The Ecological Concern
The “Saturday Advertising” looks innocent enough. But it delivers a “eco monster” to our County every week. Despite multiple calls to cease delivering, the littering continues every Saturday.
According to the US Census as of July 1, 2016, there were 150,645 housing units in Butler County and 135,100 of those were households.
The largest manufacturers that use paper mills which contribute to greenhouse emissions, right behind coal and metal uses, are magazines, newspapers and printed content like BC’s own “Saturday Advertisements”.
It’s happened for years!
You’ve gotten these things on your front porch for years. Rolled into a bundle and filled with the absolutely most useless and uncoordinated marketing anyone has ever seen. Who knows where they come from? Is this some type of Saturday freebie goodie-bag? You’d be wrong. It’s actually a big bulk of billed advertising from around Butler County.
The amount of paper and plastic that is used for 135,100 Butler County homes is a serious boot-heel on our contributions to the destruction of Earth’s ozone
It’s estimated that 1 cut down tree offers 8,333 sheets of paper (via Quora). Let’s do some simple math.
If one “Saturday Ad” drop contains the equivalent of 15 sheets of paper, then:
135,100 households multiplied by 15 sheets of paper is the equivalent of over 2 million sheets of paper every Saturday used up in our county alone.
2,026,500 sheets of paper divided by 8,333 per tree comes out to the cutting down of 243.2 trees. Just so that some eco-monster can deliver you useless ads that will ultimately end up in the trash.
The best we at Butler County Connect can do is to offer up a poll and try to kill it where it stands. Secondly, we ask you to please recycle these advertisements into your bin if you happen to have one.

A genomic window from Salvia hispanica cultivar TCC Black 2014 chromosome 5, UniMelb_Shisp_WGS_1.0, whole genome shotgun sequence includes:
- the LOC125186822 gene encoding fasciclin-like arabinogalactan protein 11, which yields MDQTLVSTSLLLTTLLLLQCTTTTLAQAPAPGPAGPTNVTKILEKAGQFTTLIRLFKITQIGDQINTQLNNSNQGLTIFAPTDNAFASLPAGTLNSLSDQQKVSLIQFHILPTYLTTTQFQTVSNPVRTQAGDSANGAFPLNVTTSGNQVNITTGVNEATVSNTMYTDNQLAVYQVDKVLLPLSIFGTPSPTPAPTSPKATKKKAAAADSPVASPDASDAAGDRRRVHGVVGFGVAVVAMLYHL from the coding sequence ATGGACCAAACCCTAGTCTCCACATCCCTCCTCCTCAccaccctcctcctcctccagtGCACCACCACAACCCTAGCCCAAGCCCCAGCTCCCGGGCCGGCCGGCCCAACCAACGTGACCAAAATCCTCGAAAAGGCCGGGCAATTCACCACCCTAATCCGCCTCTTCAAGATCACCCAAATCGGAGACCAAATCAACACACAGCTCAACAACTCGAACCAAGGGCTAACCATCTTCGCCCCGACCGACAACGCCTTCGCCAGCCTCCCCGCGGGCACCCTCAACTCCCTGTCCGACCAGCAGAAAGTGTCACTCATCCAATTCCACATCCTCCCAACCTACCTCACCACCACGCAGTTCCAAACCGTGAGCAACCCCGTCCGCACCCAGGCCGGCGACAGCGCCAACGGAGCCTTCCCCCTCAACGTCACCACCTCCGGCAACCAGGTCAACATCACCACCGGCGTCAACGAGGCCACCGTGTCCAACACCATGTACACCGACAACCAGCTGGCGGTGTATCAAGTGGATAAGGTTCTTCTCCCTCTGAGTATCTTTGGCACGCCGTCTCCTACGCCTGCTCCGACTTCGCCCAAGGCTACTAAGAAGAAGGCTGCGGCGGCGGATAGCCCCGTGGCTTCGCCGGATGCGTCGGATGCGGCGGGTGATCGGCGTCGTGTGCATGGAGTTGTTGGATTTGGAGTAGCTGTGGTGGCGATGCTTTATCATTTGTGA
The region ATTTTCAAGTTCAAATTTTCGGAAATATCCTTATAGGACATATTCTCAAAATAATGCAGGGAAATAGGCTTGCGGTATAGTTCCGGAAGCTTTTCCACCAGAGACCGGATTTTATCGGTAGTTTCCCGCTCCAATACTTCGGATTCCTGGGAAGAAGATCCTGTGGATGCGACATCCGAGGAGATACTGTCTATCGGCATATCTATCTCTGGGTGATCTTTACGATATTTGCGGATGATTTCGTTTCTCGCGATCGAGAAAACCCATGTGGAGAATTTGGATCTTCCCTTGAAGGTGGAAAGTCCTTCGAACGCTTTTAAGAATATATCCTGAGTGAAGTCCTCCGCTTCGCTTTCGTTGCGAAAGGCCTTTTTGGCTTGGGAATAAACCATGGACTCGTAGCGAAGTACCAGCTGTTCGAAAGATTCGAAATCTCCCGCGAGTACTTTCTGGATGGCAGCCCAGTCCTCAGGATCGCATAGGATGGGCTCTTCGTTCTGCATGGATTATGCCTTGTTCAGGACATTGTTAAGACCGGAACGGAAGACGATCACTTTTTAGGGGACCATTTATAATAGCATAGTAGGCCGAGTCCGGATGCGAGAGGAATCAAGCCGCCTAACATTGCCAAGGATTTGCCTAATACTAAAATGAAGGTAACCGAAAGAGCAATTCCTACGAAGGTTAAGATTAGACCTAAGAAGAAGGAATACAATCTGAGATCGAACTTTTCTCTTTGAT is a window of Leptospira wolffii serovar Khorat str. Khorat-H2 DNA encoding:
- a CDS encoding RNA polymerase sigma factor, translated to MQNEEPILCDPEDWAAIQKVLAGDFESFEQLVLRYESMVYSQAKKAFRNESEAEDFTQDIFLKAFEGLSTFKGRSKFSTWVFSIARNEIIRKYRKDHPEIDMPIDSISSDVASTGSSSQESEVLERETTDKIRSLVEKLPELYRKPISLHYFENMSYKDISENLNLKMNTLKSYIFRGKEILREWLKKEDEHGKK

When trees are cut down the amount of harmful carbon dioxide in our atmosphere increases (as most of us know from a 4th-grade science class). Melding the wood down to turn into paper is done most times by means of coal fires, which release a huge amount of carbon into the atmosphere as well, and there are two times that producing paper is killing mother nature.
Reducing the volume of newspapers, magazines, and advertisements as well as reducing the quantity circulated will ultimately help our ecosystem maintain its balance and reduce coal emissions.
Using more recycled paper will also aid in our de-escalation of the carbon emissions.
Don’t believe in global warming? Take a look around at the flooding and cresting of rivers and dams in your neck of the woods. The changes in temperature in the environment and the scientific evidence that will show that we are burning holes into the protective layers of our atmosphere.
What else can we do? Focus on sustainable energy by investing time and money into renewable and continual sources of energy. Plant more trees.
Be generally good inhabitants of this planet.
Say, half of these Saturday flyers end up in the trash. That’s 121.7 trees that just went into a trash heap. Who knows the time it would take to re institute the carbon dioxide relief which those 121 trees provided.
About James Logan Steed
James Steed is a Hamilton High School graduate of 06 and former culinary specialist and public affairs officer in the US Navy. Born and raised in Butler County He now works as a freelance writer and producer, he is a self-touted foodie and “minor-league” wine connoisseur.